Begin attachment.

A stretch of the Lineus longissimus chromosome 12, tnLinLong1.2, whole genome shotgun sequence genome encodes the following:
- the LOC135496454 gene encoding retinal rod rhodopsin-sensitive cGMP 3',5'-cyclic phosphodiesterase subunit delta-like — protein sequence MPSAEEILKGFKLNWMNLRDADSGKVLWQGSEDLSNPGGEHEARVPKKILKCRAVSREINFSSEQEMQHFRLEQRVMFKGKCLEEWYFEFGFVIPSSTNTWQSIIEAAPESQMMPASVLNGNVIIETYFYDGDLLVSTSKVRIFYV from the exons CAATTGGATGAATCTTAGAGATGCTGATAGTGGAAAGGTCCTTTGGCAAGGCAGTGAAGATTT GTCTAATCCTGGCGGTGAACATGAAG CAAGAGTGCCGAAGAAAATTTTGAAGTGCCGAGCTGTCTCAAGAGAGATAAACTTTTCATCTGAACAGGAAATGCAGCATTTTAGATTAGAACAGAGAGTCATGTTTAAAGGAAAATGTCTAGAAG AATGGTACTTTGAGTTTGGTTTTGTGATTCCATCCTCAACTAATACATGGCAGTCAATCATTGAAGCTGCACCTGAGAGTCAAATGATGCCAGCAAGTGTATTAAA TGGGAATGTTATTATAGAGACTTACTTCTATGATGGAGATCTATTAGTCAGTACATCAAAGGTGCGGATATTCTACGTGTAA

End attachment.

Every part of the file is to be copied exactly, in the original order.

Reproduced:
A stretch of the Lineus longissimus chromosome 12, tnLinLong1.2, whole genome shotgun sequence genome encodes the following:
- the LOC135496454 gene encoding retinal rod rhodopsin-sensitive cGMP 3',5'-cyclic phosphodiesterase subunit delta-like — protein sequence MPSAEEILKGFKLNWMNLRDADSGKVLWQGSEDLSNPGGEHEARVPKKILKCRAVSREINFSSEQEMQHFRLEQRVMFKGKCLEEWYFEFGFVIPSSTNTWQSIIEAAPESQMMPASVLNGNVIIETYFYDGDLLVSTSKVRIFYV from the exons CAATTGGATGAATCTTAGAGATGCTGATAGTGGAAAGGTCCTTTGGCAAGGCAGTGAAGATTT GTCTAATCCTGGCGGTGAACATGAAG CAAGAGTGCCGAAGAAAATTTTGAAGTGCCGAGCTGTCTCAAGAGAGATAAACTTTTCATCTGAACAGGAAATGCAGCATTTTAGATTAGAACAGAGAGTCATGTTTAAAGGAAAATGTCTAGAAG AATGGTACTTTGAGTTTGGTTTTGTGATTCCATCCTCAACTAATACATGGCAGTCAATCATTGAAGCTGCACCTGAGAGTCAAATGATGCCAGCAAGTGTATTAAA TGGGAATGTTATTATAGAGACTTACTTCTATGATGGAGATCTATTAGTCAGTACATCAAAGGTGCGGATATTCTACGTGTAA